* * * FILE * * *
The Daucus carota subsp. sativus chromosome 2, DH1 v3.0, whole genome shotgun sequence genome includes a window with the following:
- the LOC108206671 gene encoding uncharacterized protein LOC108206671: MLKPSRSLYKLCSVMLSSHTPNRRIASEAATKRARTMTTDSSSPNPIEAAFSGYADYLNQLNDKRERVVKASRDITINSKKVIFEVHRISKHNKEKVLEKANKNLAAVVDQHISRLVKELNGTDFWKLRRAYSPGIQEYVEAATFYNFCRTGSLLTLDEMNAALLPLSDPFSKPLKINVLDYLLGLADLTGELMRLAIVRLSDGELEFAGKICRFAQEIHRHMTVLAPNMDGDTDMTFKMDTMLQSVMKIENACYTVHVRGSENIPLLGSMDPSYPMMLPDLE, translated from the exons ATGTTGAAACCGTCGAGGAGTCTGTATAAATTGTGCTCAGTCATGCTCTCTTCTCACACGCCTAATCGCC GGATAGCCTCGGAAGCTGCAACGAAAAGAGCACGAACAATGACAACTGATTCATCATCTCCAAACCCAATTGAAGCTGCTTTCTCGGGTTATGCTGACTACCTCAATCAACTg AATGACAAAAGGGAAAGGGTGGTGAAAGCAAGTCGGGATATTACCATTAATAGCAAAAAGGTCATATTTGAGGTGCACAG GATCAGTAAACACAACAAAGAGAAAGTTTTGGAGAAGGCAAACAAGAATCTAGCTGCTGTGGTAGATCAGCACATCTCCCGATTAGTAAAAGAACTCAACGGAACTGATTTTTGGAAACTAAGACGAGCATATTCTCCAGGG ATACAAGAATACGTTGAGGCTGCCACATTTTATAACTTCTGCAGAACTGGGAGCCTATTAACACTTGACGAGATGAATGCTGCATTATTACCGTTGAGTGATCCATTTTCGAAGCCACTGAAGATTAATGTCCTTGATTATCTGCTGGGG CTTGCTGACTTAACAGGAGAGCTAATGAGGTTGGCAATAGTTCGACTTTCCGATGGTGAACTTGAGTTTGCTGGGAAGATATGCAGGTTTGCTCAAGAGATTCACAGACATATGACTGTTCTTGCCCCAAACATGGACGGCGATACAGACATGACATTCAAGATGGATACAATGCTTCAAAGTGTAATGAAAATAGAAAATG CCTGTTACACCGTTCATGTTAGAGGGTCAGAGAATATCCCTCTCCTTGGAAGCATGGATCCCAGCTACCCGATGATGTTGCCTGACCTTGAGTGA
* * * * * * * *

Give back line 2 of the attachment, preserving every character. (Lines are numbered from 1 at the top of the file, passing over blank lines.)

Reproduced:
- the LOC108206671 gene encoding uncharacterized protein LOC108206671: MLKPSRSLYKLCSVMLSSHTPNRRIASEAATKRARTMTTDSSSPNPIEAAFSGYADYLNQLNDKRERVVKASRDITINSKKVIFEVHRISKHNKEKVLEKANKNLAAVVDQHISRLVKELNGTDFWKLRRAYSPGIQEYVEAATFYNFCRTGSLLTLDEMNAALLPLSDPFSKPLKINVLDYLLGLADLTGELMRLAIVRLSDGELEFAGKICRFAQEIHRHMTVLAPNMDGDTDMTFKMDTMLQSVMKIENACYTVHVRGSENIPLLGSMDPSYPMMLPDLE, translated from the exons ATGTTGAAACCGTCGAGGAGTCTGTATAAATTGTGCTCAGTCATGCTCTCTTCTCACACGCCTAATCGCC GGATAGCCTCGGAAGCTGCAACGAAAAGAGCACGAACAATGACAACTGATTCATCATCTCCAAACCCAATTGAAGCTGCTTTCTCGGGTTATGCTGACTACCTCAATCAACTg AATGACAAAAGGGAAAGGGTGGTGAAAGCAAGTCGGGATATTACCATTAATAGCAAAAAGGTCATATTTGAGGTGCACAG GATCAGTAAACACAACAAAGAGAAAGTTTTGGAGAAGGCAAACAAGAATCTAGCTGCTGTGGTAGATCAGCACATCTCCCGATTAGTAAAAGAACTCAACGGAACTGATTTTTGGAAACTAAGACGAGCATATTCTCCAGGG ATACAAGAATACGTTGAGGCTGCCACATTTTATAACTTCTGCAGAACTGGGAGCCTATTAACACTTGACGAGATGAATGCTGCATTATTACCGTTGAGTGATCCATTTTCGAAGCCACTGAAGATTAATGTCCTTGATTATCTGCTGGGG CTTGCTGACTTAACAGGAGAGCTAATGAGGTTGGCAATAGTTCGACTTTCCGATGGTGAACTTGAGTTTGCTGGGAAGATATGCAGGTTTGCTCAAGAGATTCACAGACATATGACTGTTCTTGCCCCAAACATGGACGGCGATACAGACATGACATTCAAGATGGATACAATGCTTCAAAGTGTAATGAAAATAGAAAATG CCTGTTACACCGTTCATGTTAGAGGGTCAGAGAATATCCCTCTCCTTGGAAGCATGGATCCCAGCTACCCGATGATGTTGCCTGACCTTGAGTGA